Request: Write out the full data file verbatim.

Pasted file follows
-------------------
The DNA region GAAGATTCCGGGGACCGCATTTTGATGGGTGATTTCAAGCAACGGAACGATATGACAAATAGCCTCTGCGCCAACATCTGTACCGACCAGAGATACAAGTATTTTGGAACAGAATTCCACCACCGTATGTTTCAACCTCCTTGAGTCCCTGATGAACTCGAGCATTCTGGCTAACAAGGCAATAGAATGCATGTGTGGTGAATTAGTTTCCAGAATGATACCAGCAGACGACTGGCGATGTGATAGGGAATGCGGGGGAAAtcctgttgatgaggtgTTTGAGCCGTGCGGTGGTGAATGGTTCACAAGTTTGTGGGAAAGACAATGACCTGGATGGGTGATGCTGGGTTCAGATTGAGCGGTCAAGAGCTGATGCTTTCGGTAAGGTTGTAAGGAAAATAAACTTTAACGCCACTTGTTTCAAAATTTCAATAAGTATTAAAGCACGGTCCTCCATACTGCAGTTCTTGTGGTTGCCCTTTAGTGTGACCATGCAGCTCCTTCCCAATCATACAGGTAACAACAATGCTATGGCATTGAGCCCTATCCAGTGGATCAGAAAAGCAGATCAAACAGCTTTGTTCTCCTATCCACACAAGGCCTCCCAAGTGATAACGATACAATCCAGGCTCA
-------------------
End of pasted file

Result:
The DNA region GAAGATTCCGGGGACCGCATTTTGATGGGTGATTTCAAGCAACGGAACGATATGACAAATAGCCTCTGCGCCAACATCTGTACCGACCAGAGATACAAGTATTTTGGAACAGAATTCCACCACCGTATGTTTCAACCTCCTTGAGTCCCTGATGAACTCGAGCATTCTGGCTAACAAGGCAATAGAATGCATGTGTGGTGAATTAGTTTCCAGAATGATACCAGCAGACGACTGGCGATGTGATAGGGAATGCGGGGGAAAtcctgttgatgaggtgTTTGAGCCGTGCGGTGGTGAATGGTTCACAAGTTTGTGGGAAAGACAATGACCTGGATGGGTGATGCTGGGTTCAGATTGAGCGGTCAAGAGCTGATGCTTTCGGTAAGGTTGTAAGGAAAATAAACTTTAACGCCACTTGTTTCAAAATTTCAATAAGTATTAAAGCACGGTCCTCCATACTGCAGTTCTTGTGGTTGCCCTTTAGTGTGACCATGCAGCTCCTTCCCAATCATACAGGTAACAACAATGCTATGGCATTGAGCCCTATCCAGTGGATCAGAAAAGCAGATCAAACAGCTTTGTTCTCCTATCCACACAAGGCCTCCCAAGTGATAACGATACAATCCAGGCTCA